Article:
A Humane Society in Spokane called us about a blind and deaf female dog they couldn’t adopt out. Until this dog arrived, we thought we’d seen almost every eye condition possible. But her eyes were altogether different – they were completely white.
We watched this happy, beautiful girl race around the yard spinning in tight circles, head straight up, nose pointed skyward, barking as she went. We named her ‘Spinner.’
When you’re blind and deaf, your nose is all you have to work with. It took us a while after Spinner arrived to realize that smells in the air triggered her, just like a ‘normal’ dog would react to new sounds or sights by barking.
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Normal dog, barking: “Look, it’s the UPS guy!”
Spinner, barking: “Wow, what is that cologne he’s wearing?!”
Often we can’t notice the smells she can, so it looks like she’s just having a spontaneous outburst. But there’s something in the air, and she knows it. She reacts to faint smells the other dogs never seem to detect. For her, it’s the arrival of something new … she doesn’t know what, but she barks to tell us about it.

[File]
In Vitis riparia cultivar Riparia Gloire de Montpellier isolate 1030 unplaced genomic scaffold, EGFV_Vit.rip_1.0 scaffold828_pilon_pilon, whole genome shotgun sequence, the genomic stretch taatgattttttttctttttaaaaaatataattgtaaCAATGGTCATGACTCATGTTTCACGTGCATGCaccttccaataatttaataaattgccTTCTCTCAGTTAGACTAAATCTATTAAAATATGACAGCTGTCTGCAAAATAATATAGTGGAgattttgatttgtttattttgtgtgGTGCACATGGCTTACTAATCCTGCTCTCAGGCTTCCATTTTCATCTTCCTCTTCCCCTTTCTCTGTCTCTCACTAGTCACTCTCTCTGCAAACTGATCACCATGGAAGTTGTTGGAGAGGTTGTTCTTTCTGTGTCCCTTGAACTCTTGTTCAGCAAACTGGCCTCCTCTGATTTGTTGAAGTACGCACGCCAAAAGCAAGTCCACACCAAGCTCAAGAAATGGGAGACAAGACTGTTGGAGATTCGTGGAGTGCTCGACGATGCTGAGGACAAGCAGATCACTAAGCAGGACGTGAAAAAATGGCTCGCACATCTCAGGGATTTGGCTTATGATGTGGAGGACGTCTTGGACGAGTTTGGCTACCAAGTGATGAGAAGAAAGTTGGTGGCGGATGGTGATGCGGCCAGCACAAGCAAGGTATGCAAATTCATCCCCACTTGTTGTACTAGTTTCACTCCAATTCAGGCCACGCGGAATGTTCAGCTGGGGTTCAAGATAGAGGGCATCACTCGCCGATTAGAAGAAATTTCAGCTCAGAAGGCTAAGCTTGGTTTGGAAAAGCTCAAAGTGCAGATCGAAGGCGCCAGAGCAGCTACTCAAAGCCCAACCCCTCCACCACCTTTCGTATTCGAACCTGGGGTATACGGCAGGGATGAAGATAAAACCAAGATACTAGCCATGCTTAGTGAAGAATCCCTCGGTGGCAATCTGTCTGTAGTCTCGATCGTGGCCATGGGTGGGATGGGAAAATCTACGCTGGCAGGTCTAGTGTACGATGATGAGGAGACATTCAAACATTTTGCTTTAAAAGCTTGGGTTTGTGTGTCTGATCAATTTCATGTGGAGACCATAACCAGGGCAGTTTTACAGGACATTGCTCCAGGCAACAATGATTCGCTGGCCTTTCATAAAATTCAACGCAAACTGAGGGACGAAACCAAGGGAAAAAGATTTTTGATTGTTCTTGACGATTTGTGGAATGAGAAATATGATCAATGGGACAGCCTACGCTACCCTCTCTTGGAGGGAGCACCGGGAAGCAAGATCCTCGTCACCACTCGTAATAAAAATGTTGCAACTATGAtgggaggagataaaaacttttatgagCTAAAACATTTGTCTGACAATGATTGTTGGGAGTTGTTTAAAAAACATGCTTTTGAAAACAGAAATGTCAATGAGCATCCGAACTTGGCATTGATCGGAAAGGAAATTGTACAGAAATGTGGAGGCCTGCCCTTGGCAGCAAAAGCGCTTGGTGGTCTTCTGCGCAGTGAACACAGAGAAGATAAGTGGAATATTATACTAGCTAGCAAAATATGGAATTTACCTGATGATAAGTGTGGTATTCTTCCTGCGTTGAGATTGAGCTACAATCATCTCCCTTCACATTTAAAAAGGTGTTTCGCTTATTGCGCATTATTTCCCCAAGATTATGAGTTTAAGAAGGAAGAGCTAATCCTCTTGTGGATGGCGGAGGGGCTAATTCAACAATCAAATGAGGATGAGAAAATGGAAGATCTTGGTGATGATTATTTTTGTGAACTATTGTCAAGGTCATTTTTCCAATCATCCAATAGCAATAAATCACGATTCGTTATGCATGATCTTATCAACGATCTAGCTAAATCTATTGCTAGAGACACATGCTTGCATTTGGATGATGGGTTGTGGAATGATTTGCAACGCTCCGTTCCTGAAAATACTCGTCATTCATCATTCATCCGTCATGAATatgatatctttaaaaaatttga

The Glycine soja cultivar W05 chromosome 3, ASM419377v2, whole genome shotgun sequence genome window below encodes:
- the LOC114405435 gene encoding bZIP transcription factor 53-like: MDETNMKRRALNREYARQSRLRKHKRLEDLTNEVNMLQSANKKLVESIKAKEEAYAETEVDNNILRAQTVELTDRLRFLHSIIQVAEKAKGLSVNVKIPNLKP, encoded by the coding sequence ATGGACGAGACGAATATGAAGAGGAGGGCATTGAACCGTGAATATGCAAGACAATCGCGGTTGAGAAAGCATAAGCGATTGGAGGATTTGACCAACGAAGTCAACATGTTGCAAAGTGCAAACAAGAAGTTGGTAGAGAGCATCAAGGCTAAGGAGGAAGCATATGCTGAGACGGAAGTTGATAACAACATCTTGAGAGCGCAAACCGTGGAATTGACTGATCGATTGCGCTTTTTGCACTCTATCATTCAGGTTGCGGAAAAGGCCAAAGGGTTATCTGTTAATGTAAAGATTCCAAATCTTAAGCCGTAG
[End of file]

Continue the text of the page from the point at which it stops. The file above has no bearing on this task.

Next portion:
Our vets discovered that Spinner has a very rare eye condition in which the eyeballs rotate down toward the bridge of her nose. The white we were seeing was the back of her eyeballs! Follow-up surgery by an eye specialist did not succeed in restoring her vision.
For now, Spinner relies entirely on her nose as her source of ‘data’ about the world. She is most animated first thing in the morning, when we let her out of her cottage. She bursts through the door, spinning in little circles, barking, with her nose pointed up in the air. It’s her way of greeting the world and finding out what’s new.
For this girl, it really is only the nose that knows.